Into The Face Of History

I found fifteen people named Fouch in Los Angeles and Orange counties, and I began to call each, explaining my mission.

Like Custer, Joseph has taken on nearmythic proportions. In an epic journey the Nez Percé people crossed more than seventeen hundred miles of wilderness as they stood off the United States Armv over and over again before finally being run to ground forty miles from the Canadian border and freedom. The campaign ended with Joseph’s famous words “Hear me, my chiefs, I am tired; my heart is sick and sad. From where the sun now stands, I will fight no more forever.” Once again John Fouch’s camera had been there first, to capture the great chief’s image within three weeks of his surrender. I was looking straight into the face of history.

I renewed my research efforts, this time focusing on the Chief Joseph portrait. Did an earlier one exist? And had this one ever been published before? I was eventually to learn that it had indeed appeared in a magazine article some years before, with a tentative attribution to John Fouch. Now the credit would definitely be his. But a far more surprising story was to emerge. When I inquired at the National Anthropological Archives of the Smithsonian Institution. I was told that within its enormous collection of Indian photographs were eight of the twelve Fouch portraits that I had found, but not the Chief Joseph. The photo archivist, Paula Fleming, an authority on North American Indian photographs, had been helpful throughout my research, and now she agreed to look for other early images of Joseph. Among a group of copy photos in the Smithsonian files, one in particular caught her eye. She went back to retrieve the original picture, turned it over, and found a handwritten inscription on the back: “Compliments of John H. Fouch, Photosrapher, Tongue River, M. Try.”

Fouch had taken two photographs of Chief Joseph, not surprisingly, as he knew he had an important subject before his lens. This second one had been at the Smithsonian since 1946, and though there was a notation in the files that it was the earliest-known portrait of Chief Joseph, there were no details, and no attribution to John Fouch. Now the full storv was known.

My search went on. I learned to utilize a mvriad of resources, including birth certificates, death certificates, marriage licenses, and probate records. Military and pension records were available from the National Archives. Genealogical sources included federal and state censuses. Each time I found a new location where Fouch had lived or worked I would contact that state’s historical society and order old newspapers on microfilm for the relevant time and place, then spend hours in the library scanning them for a clue (an effort that led my wife to joke that by now I knew more about John Fouch and his family than I did about my own). Above all, my major tool was the telephone. Without any hesitation I would pick up the phone and call anyone who might have the remotest chance of supplying a lead. While most turned out to be blind alleys, everyone was pleasant and cooperative, and without the unselfish help of many of these people I’d have gotten nowhere.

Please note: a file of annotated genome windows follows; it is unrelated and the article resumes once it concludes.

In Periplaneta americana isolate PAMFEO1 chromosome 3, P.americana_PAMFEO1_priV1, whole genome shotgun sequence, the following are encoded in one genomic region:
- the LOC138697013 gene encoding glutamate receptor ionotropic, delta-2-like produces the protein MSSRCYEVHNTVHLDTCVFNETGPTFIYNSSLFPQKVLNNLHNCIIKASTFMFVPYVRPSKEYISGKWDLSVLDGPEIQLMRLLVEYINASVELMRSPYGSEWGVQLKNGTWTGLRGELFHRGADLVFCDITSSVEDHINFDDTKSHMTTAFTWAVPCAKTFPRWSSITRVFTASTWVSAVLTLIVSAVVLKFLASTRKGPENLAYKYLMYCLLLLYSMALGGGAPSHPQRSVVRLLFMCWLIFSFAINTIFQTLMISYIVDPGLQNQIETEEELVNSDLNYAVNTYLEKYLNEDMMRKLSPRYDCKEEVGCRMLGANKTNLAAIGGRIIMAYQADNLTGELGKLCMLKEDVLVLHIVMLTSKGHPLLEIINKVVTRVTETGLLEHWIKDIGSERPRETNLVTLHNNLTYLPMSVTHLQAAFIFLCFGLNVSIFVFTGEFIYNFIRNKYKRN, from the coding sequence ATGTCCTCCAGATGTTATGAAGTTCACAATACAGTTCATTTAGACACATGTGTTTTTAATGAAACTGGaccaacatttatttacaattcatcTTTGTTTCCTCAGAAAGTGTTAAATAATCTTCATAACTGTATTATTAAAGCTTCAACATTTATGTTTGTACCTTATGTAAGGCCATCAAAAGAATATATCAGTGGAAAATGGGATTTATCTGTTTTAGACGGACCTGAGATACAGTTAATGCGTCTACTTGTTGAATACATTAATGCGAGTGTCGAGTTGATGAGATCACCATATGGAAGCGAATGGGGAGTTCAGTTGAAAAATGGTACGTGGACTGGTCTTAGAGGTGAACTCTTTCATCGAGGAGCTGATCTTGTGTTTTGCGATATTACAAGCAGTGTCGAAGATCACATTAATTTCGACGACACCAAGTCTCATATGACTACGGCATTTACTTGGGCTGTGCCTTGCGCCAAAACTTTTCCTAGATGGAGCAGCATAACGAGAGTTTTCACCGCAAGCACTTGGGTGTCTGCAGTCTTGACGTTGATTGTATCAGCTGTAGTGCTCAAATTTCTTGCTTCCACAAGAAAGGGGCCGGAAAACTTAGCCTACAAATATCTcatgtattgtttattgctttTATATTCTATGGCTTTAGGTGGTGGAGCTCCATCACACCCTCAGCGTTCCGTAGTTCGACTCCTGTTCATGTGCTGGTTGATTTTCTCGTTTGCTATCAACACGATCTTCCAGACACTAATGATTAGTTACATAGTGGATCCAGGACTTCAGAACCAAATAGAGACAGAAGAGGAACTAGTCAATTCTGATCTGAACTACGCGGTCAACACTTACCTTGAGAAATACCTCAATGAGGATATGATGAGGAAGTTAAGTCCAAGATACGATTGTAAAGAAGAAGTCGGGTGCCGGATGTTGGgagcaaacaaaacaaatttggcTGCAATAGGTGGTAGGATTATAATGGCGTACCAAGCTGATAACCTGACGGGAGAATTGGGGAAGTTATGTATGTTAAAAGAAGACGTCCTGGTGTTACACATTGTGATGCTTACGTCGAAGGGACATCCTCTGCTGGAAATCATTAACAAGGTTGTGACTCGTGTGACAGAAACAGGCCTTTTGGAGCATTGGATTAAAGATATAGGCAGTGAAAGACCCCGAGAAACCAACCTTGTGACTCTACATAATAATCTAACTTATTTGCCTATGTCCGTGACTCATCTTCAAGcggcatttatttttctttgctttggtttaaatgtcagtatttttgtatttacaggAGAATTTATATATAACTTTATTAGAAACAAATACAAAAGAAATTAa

His grandson recalled his saying that he couldn’t make any money out there selling pictures to the Indians.

As with a giant puzzle, when some of the pieces began to fall into place, others followed, and I began to get a better view of John Hale Fouch’s. life, the bad as well as the sood. He was born in Morgan County, Ohio, on July 9,1849, the youngest of six children. While he was still an infant, his father abandoned the family, and five years later his mother was granted a divorce so she could remarry. John Fouch’s niece later wrote: “The men all served in the Civil War, except John, who was too young. However, he ran away and came to [brother] Aristides’ regiment. I read in Aristides’ war diary how worried he was about little John.” Aristides survived the Civil War; another brother, and John’s biological father, did not.

As a young adult John Fouch lived in Minnesota, where at the age of twenty-five he married Jane C. Tennis of Cass County. Tragedy struck the following year. Returning for the birth of their first child from a winter trip to the YeIlowstone country, he found his wife ill and the baby stillborn. Two days later Jane died. Within a month Fouch was on his way back to the frontier for the year-and-a-half stay at Fort Keogh that would yield his most important work. In 1883 John Fouch was married again, to Celeste Read, a descendant of John Quincy Adams. The couple had six children. One died in childhood; the rest were recorded by their father in a series of endearing family photographs.